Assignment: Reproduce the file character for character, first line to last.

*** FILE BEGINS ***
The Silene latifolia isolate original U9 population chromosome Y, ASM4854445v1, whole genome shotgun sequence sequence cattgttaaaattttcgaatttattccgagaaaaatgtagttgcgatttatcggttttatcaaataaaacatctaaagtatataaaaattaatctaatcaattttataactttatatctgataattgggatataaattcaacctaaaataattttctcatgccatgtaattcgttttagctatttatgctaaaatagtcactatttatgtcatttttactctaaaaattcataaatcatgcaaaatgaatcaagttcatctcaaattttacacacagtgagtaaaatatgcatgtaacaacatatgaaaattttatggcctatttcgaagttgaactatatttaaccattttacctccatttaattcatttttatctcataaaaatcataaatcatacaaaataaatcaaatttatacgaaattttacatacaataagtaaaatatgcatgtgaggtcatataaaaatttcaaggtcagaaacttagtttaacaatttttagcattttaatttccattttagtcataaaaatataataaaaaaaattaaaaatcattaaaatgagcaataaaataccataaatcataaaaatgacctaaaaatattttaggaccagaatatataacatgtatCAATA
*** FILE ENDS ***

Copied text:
The Silene latifolia isolate original U9 population chromosome Y, ASM4854445v1, whole genome shotgun sequence sequence cattgttaaaattttcgaatttattccgagaaaaatgtagttgcgatttatcggttttatcaaataaaacatctaaagtatataaaaattaatctaatcaattttataactttatatctgataattgggatataaattcaacctaaaataattttctcatgccatgtaattcgttttagctatttatgctaaaatagtcactatttatgtcatttttactctaaaaattcataaatcatgcaaaatgaatcaagttcatctcaaattttacacacagtgagtaaaatatgcatgtaacaacatatgaaaattttatggcctatttcgaagttgaactatatttaaccattttacctccatttaattcatttttatctcataaaaatcataaatcatacaaaataaatcaaatttatacgaaattttacatacaataagtaaaatatgcatgtgaggtcatataaaaatttcaaggtcagaaacttagtttaacaatttttagcattttaatttccattttagtcataaaaatataataaaaaaaattaaaaatcattaaaatgagcaataaaataccataaatcataaaaatgacctaaaaatattttaggaccagaatatataacatgtatCAATA